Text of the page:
On October 1, 2017, I happened to be in Las Vegas the night the mass shooting occurred. We were planning on going to the concert where the shooting took place, but I was with a friend who wasn’t interested in the music, so we went out to eat first instead of catching the entire concert. After dinner, we were walking along the strip, and we ended up with all the people fleeing the shooting. Being in the military is one thing, but experiencing gun violence as a civilian was another. Running around trying to help people, donating blood—it totally changed my life.
When I got back to Idaho, no one had shared this experience, and I felt alone. I couldn’t function like I had before. This, along with my dad passing away, had me trying to find new perspectives. I started focusing on the present, what was right in front of me. If I saw someone in the elevator, I’d stop and talk to them. Nothing was more important than a single day, a single interaction, and how that could affect someone’s life.
“So good!” was the response I started giving to people when they asked me how I was doing. It was something people came to expect from me. I started making shirts that said “So Good!” I started giving them away to people who said they liked my shirt. That was just the beginning of something bigger.
When COVID came along, I saw the division it was creating in the community. I wanted to find a way to create common ground. So, I started selling the So Good! t-shirts and giving whatever money that was left over after costs to people I knew who had lost their jobs. It was a small step towards giving back and healing the community.
There’s a large Veteran Affiar’s rest home here in Boise with 275 residents. About a third of them can come and go as they please. Then, there’s another third that’s bed bound, and another third in wheelchairs. I’d visit them sometimes to say hi or play cards, but during COVID, I couldn’t see them anymore. Being IT-minded, I thought maybe we could do Zoom calls with them. However, many of the vets didn’t know how to work the technology, or hold the tablet. So, I bought carts that we could put televisions on with a bluetooth speaker. These carts could be rolled into the vets room with no need to learn the technology. That way we could talk with them, and they could communicate better with their family and friends.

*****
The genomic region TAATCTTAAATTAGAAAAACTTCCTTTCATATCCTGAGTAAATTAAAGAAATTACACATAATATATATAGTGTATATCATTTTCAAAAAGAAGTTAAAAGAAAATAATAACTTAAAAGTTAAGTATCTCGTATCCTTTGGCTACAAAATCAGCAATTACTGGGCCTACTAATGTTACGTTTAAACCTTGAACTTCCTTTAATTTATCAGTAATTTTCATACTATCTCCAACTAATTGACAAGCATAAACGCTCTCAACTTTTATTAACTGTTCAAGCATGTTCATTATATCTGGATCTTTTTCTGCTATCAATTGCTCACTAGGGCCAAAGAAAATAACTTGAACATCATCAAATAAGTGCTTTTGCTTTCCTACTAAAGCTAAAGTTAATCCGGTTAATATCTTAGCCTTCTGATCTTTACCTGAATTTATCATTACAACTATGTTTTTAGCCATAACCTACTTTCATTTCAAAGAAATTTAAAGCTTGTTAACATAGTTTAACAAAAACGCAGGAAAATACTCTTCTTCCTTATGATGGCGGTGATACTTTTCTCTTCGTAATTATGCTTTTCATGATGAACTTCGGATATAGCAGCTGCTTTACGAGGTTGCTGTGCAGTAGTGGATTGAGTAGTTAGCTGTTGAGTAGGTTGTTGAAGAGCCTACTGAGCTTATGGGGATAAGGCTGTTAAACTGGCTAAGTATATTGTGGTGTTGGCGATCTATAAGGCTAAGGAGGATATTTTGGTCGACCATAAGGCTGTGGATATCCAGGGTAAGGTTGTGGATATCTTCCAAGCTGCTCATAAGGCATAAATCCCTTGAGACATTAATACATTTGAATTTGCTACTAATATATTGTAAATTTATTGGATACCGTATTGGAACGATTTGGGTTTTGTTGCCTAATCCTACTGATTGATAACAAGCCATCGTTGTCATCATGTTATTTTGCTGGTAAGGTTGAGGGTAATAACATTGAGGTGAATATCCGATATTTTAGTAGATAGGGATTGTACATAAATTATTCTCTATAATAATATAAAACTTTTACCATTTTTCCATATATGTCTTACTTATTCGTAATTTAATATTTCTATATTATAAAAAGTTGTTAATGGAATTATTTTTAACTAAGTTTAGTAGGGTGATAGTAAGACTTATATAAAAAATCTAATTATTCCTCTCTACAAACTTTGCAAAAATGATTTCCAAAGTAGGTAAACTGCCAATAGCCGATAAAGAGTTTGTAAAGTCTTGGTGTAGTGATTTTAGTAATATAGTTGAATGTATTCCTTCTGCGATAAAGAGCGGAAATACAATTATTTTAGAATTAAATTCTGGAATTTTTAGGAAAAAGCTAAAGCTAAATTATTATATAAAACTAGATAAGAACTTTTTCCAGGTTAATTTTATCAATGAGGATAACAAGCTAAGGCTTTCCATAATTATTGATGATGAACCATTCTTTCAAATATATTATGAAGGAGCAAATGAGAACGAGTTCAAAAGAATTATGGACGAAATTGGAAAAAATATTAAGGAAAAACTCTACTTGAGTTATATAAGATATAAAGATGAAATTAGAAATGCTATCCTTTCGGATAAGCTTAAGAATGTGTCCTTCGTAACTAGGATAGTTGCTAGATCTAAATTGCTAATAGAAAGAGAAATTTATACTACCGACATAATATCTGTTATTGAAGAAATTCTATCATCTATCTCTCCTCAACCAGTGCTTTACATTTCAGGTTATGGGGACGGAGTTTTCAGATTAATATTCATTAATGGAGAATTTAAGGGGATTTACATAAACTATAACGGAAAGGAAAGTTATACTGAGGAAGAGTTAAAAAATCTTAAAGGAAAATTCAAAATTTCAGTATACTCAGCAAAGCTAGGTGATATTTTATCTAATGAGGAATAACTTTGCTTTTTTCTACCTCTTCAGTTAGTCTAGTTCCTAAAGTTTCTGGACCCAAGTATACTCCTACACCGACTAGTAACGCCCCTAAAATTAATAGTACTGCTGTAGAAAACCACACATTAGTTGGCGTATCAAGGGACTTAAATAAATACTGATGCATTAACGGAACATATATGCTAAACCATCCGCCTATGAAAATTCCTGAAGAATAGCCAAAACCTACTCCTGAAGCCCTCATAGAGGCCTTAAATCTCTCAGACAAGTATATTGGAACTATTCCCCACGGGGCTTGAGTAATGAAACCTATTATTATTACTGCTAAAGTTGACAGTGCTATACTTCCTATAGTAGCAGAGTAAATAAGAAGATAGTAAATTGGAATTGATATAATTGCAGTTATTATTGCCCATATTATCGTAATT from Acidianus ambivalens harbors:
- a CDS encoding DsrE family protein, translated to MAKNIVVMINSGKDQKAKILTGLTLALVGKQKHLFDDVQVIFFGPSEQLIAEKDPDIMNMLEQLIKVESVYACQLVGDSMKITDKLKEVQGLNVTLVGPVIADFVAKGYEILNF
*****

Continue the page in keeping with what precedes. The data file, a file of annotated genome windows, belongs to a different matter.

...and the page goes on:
Now that COVID rules have loosened a bit, I’m now able to visit the VA. I use this opportunity to take some of the vets out to sporting events. For some of them it’s the first time out in years.
My kids were being taught at home due to COVID. I felt that the teachers—along with health care professionals and first responders—were having a really rough time. A friend called me up who had a food truck and told me how tough it was on his business too. That got me thinking. Could we do free lunches for teachers at the school?
So, I started hiring out my friend’s food truck with whatever money I had left over from my paycheck at the end of the month and sent the food truck around to the school. This is something we also started doing once a month with coffee trucks for healthcare staff.
We’re just trying to be a force for good. We’re simply trying to give back.